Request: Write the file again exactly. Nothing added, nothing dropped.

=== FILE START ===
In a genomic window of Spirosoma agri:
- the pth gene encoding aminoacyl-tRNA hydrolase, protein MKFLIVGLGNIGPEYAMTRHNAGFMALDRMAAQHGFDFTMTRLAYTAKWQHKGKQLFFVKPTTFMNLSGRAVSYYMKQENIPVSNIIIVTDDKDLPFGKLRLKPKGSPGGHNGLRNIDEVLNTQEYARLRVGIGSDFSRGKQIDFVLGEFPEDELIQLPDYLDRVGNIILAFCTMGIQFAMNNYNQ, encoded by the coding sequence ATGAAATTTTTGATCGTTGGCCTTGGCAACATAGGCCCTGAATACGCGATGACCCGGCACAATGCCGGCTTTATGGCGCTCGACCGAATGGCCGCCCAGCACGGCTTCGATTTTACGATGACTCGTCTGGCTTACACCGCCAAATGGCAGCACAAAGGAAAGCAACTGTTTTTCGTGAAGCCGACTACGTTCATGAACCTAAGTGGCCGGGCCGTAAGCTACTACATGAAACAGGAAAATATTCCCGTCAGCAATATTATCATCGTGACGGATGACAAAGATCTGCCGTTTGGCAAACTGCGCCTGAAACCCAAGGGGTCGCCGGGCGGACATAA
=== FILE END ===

In a genomic window of Spirosoma agri:
- the pth gene encoding aminoacyl-tRNA hydrolase, protein MKFLIVGLGNIGPEYAMTRHNAGFMALDRMAAQHGFDFTMTRLAYTAKWQHKGKQLFFVKPTTFMNLSGRAVSYYMKQENIPVSNIIIVTDDKDLPFGKLRLKPKGSPGGHNGLRNIDEVLNTQEYARLRVGIGSDFSRGKQIDFVLGEFPEDELIQLPDYLDRVGNIILAFCTMGIQFAMNNYNQ, encoded by the coding sequence ATGAAATTTTTGATCGTTGGCCTTGGCAACATAGGCCCTGAATACGCGATGACCCGGCACAATGCCGGCTTTATGGCGCTCGACCGAATGGCCGCCCAGCACGGCTTCGATTTTACGATGACTCGTCTGGCTTACACCGCCAAATGGCAGCACAAAGGAAAGCAACTGTTTTTCGTGAAGCCGACTACGTTCATGAACCTAAGTGGCCGGGCCGTAAGCTACTACATGAAACAGGAAAATATTCCCGTCAGCAATATTATCATCGTGACGGATGACAAAGATCTGCCGTTTGGCAAACTGCGCCTGAAACCCAAGGGGTCGCCGGGCGGACATAA